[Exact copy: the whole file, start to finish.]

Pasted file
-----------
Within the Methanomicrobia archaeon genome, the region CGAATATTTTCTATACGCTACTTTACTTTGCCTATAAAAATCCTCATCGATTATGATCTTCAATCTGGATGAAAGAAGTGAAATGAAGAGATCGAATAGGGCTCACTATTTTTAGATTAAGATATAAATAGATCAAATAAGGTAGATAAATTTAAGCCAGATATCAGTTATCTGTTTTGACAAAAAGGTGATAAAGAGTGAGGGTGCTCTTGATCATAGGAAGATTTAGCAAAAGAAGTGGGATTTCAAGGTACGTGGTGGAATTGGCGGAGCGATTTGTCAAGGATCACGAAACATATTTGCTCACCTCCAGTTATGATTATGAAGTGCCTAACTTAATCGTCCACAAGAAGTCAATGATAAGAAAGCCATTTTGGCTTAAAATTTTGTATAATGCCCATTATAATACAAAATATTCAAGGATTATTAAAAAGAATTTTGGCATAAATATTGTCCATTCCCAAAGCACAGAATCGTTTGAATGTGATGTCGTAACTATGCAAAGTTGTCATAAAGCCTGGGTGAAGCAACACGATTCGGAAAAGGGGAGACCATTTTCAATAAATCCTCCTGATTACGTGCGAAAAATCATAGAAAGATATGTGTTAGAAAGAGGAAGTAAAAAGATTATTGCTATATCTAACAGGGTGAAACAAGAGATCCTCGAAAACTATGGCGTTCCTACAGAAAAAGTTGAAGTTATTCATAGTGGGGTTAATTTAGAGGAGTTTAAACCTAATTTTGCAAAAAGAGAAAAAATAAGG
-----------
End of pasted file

Within the Methanomicrobia archaeon genome, the region CGAATATTTTCTATACGCTACTTTACTTTGCCTATAAAAATCCTCATCGATTATGATCTTCAATCTGGATGAAAGAAGTGAAATGAAGAGATCGAATAGGGCTCACTATTTTTAGATTAAGATATAAATAGATCAAATAAGGTAGATAAATTTAAGCCAGATATCAGTTATCTGTTTTGACAAAAAGGTGATAAAGAGTGAGGGTGCTCTTGATCATAGGAAGATTTAGCAAAAGAAGTGGGATTTCAAGGTACGTGGTGGAATTGGCGGAGCGATTTGTCAAGGATCACGAAACATATTTGCTCACCTCCAGTTATGATTATGAAGTGCCTAACTTAATCGTCCACAAGAAGTCAATGATAAGAAAGCCATTTTGGCTTAAAATTTTGTATAATGCCCATTATAATACAAAATATTCAAGGATTATTAAAAAGAATTTTGGCATAAATATTGTCCATTCCCAAAGCACAGAATCGTTTGAATGTGATGTCGTAACTATGCAAAGTTGTCATAAAGCCTGGGTGAAGCAACACGATTCGGAAAAGGGGAGACCATTTTCAATAAATCCTCCTGATTACGTGCGAAAAATCATAGAAAGATATGTGTTAGAAAGAGGAAGTAAAAAGATTATTGCTATATCTAACAGGGTGAAACAAGAGATCCTCGAAAACTATGGCGTTCCTACAGAAAAAGTTGAAGTTATTCATAGTGGGGTTAATTTAGAGGAGTTTAAACCTAATTTTGCAAAAAGAGAAAAAATAAGG